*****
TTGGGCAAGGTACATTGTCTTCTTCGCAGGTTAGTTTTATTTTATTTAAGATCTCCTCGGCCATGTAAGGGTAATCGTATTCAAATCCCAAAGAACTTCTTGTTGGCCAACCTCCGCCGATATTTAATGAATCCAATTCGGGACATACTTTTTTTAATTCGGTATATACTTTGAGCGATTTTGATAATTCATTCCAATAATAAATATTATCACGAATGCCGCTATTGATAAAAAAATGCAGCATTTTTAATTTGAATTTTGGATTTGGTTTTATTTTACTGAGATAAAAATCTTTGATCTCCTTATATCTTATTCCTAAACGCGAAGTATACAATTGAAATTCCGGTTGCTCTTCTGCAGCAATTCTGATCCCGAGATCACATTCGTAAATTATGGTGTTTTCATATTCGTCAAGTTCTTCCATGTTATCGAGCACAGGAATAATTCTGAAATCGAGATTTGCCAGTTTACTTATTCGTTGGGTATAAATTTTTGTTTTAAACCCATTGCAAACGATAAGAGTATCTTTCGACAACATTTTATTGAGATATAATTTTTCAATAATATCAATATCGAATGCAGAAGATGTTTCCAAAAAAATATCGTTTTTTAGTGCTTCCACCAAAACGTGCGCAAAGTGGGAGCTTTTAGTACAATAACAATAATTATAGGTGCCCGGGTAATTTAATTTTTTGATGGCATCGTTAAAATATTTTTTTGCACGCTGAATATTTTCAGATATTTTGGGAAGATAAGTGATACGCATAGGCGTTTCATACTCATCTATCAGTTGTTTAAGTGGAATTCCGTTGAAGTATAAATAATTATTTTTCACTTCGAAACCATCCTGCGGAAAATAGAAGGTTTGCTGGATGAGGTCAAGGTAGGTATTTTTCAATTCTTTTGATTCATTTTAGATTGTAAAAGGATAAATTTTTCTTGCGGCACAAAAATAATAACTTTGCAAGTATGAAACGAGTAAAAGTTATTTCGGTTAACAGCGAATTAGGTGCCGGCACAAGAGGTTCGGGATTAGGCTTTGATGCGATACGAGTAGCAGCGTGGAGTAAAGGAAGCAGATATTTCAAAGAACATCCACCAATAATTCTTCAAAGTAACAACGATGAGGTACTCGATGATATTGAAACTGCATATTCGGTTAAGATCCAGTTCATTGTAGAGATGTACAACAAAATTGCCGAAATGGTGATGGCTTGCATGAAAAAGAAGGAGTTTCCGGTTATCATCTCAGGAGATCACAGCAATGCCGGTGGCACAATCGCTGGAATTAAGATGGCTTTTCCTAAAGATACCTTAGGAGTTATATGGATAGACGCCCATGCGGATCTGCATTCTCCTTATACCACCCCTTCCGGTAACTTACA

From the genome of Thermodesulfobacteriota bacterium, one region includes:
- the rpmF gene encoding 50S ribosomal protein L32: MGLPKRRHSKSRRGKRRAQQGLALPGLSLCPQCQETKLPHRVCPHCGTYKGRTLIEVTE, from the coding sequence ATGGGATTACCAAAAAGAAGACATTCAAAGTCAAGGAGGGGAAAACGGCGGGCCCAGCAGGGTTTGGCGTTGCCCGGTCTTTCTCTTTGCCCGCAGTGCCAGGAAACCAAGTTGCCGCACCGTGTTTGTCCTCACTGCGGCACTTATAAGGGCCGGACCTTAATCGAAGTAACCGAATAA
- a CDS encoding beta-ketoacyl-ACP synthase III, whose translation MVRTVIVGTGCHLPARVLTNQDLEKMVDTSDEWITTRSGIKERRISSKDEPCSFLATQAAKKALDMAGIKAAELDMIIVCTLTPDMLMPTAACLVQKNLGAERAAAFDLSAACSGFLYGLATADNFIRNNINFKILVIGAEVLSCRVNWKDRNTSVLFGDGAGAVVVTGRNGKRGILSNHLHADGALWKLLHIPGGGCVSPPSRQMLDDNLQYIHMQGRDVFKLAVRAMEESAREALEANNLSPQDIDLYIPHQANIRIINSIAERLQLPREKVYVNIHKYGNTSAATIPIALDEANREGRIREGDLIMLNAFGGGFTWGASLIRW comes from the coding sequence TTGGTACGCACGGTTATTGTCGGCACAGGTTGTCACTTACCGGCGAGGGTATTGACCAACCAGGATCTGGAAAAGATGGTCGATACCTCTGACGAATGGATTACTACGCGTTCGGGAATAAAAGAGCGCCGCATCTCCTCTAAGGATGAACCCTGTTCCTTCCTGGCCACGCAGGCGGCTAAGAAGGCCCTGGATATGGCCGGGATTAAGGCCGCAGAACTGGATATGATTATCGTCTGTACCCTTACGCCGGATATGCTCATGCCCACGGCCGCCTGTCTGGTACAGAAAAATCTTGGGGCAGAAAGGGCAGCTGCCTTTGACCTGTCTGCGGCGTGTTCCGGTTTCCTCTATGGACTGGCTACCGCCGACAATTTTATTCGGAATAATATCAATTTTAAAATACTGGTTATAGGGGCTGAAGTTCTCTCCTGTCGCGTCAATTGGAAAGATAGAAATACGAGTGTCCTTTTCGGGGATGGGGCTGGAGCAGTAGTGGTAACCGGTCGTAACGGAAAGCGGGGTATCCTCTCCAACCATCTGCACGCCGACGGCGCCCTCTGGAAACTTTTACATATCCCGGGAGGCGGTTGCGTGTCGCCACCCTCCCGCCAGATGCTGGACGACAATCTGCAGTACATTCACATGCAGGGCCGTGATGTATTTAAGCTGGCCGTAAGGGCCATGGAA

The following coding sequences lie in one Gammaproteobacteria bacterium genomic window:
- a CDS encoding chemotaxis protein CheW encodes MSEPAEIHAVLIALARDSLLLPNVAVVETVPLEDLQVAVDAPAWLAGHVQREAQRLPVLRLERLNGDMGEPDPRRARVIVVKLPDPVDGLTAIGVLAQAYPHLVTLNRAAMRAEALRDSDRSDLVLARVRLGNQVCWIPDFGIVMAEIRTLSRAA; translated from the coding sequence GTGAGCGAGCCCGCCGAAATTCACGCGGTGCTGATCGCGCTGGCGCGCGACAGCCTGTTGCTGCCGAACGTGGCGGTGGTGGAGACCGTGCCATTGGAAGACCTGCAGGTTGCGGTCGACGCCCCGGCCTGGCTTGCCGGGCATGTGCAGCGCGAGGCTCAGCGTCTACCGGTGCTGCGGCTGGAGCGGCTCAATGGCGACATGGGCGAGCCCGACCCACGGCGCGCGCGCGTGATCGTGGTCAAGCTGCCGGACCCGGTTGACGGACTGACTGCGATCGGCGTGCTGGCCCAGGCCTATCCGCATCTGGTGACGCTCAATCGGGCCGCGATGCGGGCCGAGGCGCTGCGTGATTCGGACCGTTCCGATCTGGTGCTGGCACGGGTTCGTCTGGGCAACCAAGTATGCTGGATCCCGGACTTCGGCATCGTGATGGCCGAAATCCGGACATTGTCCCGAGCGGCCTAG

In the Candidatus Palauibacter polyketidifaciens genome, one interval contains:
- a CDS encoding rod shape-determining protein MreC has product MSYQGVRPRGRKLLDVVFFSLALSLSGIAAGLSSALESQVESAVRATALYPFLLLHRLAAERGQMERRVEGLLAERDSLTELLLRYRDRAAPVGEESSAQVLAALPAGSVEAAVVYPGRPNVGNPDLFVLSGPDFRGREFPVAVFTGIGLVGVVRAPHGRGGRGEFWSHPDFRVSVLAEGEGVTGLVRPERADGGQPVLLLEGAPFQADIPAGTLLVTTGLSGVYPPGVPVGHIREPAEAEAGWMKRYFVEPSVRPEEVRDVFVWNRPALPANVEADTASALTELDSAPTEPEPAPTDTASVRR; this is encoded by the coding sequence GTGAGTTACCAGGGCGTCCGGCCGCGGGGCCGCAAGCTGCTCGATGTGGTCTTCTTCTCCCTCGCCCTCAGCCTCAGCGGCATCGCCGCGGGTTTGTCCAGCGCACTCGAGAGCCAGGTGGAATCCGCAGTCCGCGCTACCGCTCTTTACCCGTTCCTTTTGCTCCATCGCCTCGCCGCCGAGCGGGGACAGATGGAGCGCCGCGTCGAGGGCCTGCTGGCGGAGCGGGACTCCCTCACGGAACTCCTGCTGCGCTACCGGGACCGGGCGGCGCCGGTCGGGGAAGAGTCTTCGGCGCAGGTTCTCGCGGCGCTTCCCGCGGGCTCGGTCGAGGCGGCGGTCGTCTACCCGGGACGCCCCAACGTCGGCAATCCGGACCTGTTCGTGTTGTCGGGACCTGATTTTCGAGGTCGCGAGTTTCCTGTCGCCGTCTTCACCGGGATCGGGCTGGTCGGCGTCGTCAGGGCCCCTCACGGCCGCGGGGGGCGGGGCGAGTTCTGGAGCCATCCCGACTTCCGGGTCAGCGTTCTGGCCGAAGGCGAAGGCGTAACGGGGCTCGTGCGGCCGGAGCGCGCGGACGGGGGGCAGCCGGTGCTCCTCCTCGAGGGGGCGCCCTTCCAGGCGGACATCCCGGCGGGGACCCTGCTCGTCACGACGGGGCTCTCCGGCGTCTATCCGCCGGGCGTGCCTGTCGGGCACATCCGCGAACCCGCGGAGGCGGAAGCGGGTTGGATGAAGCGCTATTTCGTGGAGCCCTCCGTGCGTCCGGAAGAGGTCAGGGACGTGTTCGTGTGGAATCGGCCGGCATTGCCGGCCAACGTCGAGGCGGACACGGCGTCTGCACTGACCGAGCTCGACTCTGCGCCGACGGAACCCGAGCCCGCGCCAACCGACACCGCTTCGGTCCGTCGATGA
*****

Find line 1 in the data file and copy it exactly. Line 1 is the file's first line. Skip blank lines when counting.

TTGGGCAAGGTACATTGTCTTCTTCGCAGGTTAGTTTTATTTTATTTAAGATCTCCTCGGCCATGTAAGGGTAATCGTATTCAAATCCCAAAGAACTTCTTGTTGGCCAACCTCCGCCGATATTTAATGAATCCAATTCGGGACATACTTTTTTTAATTCGGTATATACTTTGAGCGATTTTGATAATTCATTCCAATAATAAATATTATCACGAATGCCGCTATTGATAAAAAAATGCAGCATTTTTAATTTGAATTTTGGATTTGGTTTTATTTTACTGAGATAAAAATCTTTGATCTCCTTATATCTTATTCCTAAACGCGAAGTATACAATTGAAATTCCGGTTGCTCTTCTGCAGCAATTCTGATCCCGAGATCACATTCGTAAATTATGGTGTTTTCATATTCGTCAAGTTCTTCCATGTTATCGAGCACAGGAATAATTCTGAAATCGAGATTTGCCAGTTTACTTATTCGTTGGGTATAAATTTTTGTTTTAAACCCATTGCAAACGATAAGAGTATCTTTCGACAACATTTTATTGAGATATAATTTTTCAATAATATCAATATCGAATGCAGAAGATGTTTCCAAAAAAATATCGTTTTTTAGTGCTTCCACCAAAACGTGCGCAAAGTGGGAGCTTTTAGTACAATAACAATAATTATAGGTGCCCGGGTAATTTAATTTTTTGATGGCATCGTTAAAATATTTTTTTGCACGCTGAATATTTTCAGATATTTTGGGAAGATAAGTGATACGCATAGGCGTTTCATACTCATCTATCAGTTGTTTAAGTGGAATTCCGTTGAAGTATAAATAATTATTTTTCACTTCGAAACCATCCTGCGGAAAATAGAAGGTTTGCTGGATGAGGTCAAGGTAGGTATTTTTCAATTCTTTTGATTCATTTTAGATTGTAAAAGGATAAATTTTTCTTGCGGCACAAAAATAATAACTTTGCAAGTATGAAACGAGTAAAAGTTATTTCGGTTAACAGCGAATTAGGTGCCGGCACAAGAGGTTCGGGATTAGGCTTTGATGCGATACGAGTAGCAGCGTGGAGTAAAGGAAGCAGATATTTCAAAGAACATCCACCAATAATTCTTCAAAGTAACAACGATGAGGTACTCGATGATATTGAAACTGCATATTCGGTTAAGATCCAGTTCATTGTAGAGATGTACAACAAAATTGCCGAAATGGTGATGGCTTGCATGAAAAAGAAGGAGTTTCCGGTTATCATCTCAGGAGATCACAGCAATGCCGGTGGCACAATCGCTGGAATTAAGATGGCTTTTCCTAAAGATACCTTAGGAGTTATATGGATAGACGCCCATGCGGATCTGCATTCTCCTTATACCACCCCTTCCGGTAACTTACA